Originally from Brazil, Julia Franco moved to Durban four years ago. With a qualification in fashion and marketing, she decided to use her knowledge and expertise to empower the community in the city.
Upon her arrival, Franco (32) started looking into how she could pursue her love of fashion – while uplifting the community.
She says she fell in love with shweshwe, and decided to intertwine her love for the people and the city with this popular fabric.
Franco then set out to find businesses that could make shweshwe clothing, but she struggled to find places that provided high-quality fabric as well as the service.
She then decided to teach elderly and migrant women in Durban to sew so they could earn an income. What makes the initiative special is that each garment conveys the story of the woman who made it, connecting the buyer to the maker.
“The Wearable Library aims to create employment for women, train them and also get a professionally finished product,” Franco says. “On the tag of each fashion item, is the story of the woman who made it.
“We want the person who buys the garment to know the woman behind it, their background, age, why they made it and so on.”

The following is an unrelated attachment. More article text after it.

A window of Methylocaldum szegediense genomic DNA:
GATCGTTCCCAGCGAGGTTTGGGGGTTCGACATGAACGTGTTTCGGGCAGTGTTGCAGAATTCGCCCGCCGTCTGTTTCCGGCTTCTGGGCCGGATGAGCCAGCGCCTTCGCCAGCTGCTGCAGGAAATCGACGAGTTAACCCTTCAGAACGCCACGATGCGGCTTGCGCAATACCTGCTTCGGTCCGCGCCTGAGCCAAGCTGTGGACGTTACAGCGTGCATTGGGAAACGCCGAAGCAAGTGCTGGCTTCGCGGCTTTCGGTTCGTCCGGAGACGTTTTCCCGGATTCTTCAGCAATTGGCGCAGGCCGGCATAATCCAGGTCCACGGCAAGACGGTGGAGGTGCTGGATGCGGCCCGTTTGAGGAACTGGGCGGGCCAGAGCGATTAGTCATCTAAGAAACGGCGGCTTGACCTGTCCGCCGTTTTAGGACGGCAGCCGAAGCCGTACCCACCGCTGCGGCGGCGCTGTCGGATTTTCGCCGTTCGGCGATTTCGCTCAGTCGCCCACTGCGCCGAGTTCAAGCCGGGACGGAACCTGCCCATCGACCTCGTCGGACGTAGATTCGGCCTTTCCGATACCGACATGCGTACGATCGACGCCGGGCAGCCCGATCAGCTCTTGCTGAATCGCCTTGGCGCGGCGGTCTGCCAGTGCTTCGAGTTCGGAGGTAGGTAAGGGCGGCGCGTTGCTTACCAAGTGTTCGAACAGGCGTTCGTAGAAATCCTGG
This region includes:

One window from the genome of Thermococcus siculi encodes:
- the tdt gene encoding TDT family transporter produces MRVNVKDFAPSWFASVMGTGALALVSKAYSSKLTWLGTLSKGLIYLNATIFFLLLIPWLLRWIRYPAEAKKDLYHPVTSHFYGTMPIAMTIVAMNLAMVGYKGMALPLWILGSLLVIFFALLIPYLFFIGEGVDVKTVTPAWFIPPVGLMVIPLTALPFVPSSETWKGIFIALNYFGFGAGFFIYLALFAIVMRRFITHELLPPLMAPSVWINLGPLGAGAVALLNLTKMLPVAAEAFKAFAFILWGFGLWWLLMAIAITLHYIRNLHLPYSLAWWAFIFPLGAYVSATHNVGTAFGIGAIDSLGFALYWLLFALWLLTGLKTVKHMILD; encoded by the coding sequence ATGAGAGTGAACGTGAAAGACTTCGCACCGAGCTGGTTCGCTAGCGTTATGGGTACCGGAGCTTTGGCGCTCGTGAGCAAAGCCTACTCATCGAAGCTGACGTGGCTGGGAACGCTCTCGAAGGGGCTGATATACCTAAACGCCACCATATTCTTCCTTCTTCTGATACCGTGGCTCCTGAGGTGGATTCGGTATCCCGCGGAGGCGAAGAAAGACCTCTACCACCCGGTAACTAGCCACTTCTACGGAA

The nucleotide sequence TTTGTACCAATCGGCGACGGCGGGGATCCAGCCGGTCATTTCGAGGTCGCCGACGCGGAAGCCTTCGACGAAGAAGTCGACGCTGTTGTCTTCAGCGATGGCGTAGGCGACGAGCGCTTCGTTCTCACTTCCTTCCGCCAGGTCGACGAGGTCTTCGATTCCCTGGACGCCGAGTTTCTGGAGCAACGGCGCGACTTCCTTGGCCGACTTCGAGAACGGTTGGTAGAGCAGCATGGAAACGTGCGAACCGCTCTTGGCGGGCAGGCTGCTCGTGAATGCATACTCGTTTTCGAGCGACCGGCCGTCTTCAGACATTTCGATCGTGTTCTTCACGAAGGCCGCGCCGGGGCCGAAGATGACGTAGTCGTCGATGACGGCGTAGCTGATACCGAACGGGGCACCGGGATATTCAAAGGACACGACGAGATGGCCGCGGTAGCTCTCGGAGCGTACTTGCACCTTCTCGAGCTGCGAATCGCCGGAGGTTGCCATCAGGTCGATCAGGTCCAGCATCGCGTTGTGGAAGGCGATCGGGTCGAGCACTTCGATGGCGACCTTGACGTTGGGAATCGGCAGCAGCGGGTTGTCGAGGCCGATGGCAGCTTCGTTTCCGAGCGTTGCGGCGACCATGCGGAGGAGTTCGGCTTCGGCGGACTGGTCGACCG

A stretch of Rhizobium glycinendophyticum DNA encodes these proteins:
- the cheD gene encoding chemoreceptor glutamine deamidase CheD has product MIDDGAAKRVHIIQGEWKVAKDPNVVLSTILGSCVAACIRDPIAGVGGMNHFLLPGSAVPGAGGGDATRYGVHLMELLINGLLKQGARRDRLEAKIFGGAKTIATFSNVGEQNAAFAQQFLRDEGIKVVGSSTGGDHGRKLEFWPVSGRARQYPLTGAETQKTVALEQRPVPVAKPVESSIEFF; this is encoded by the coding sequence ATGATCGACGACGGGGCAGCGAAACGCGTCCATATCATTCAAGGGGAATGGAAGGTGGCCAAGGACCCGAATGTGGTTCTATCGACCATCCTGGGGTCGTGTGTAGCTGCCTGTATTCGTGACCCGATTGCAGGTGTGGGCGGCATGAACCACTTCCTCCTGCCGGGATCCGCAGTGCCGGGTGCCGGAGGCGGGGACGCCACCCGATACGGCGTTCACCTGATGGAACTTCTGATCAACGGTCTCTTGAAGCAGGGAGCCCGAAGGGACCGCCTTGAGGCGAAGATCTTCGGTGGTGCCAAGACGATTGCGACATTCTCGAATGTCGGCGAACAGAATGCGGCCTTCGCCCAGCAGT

She’s always been passionate about community upliftment and the role that fashion can play in society. “I wanted to change people’s perception of fashion to something positive; fashion can be beautiful and inspiring – we should use that inspiration to change the whole system,” she says.
Franco says that it’s of paramount importance that the story of the women who make the clothing is shared. She says there are many entrepreneurs and workshops that exploit and abuse people’s skills. Franco wants the seamstress to be known because it encourages fair trade.
The women are not only equipped with skills but are also paid more than the average wage, although it does depend on the garment.
Once the women have been trained and are equipped with the necessary skills, they aren’t expected to stay with The Wearable Library – rather, the initiative encourages and supports entrepreneurship.
The entrepreneur says she used her savings to start the business and that it’s now maintaining itself.
Items are sold on the business’ online store, and have even been bought from customers in countries such as Brazil, Spain and America.
She says it warms her heart to better the lives of less fortunate people and enable them to provide for their families. Another highlight has been how well received the initiative has been in Brazil – so much so, it received an award at Brazil Design Week.
Getting people to understand and buy into the concept has proved to be a challenge for Franco. She adds that the cultural significance of shweshwe was also something she had to come to understand. “When we started buying shweshwe, people didn’t like that we were using it for daily and not ceremonial purposes. We then decided to use the fabric in a modern way and not interfere with the cultural designs.”
Franco says that starting this social enterprise has taught her that when people come together and work as a community, things are more likely to succeed.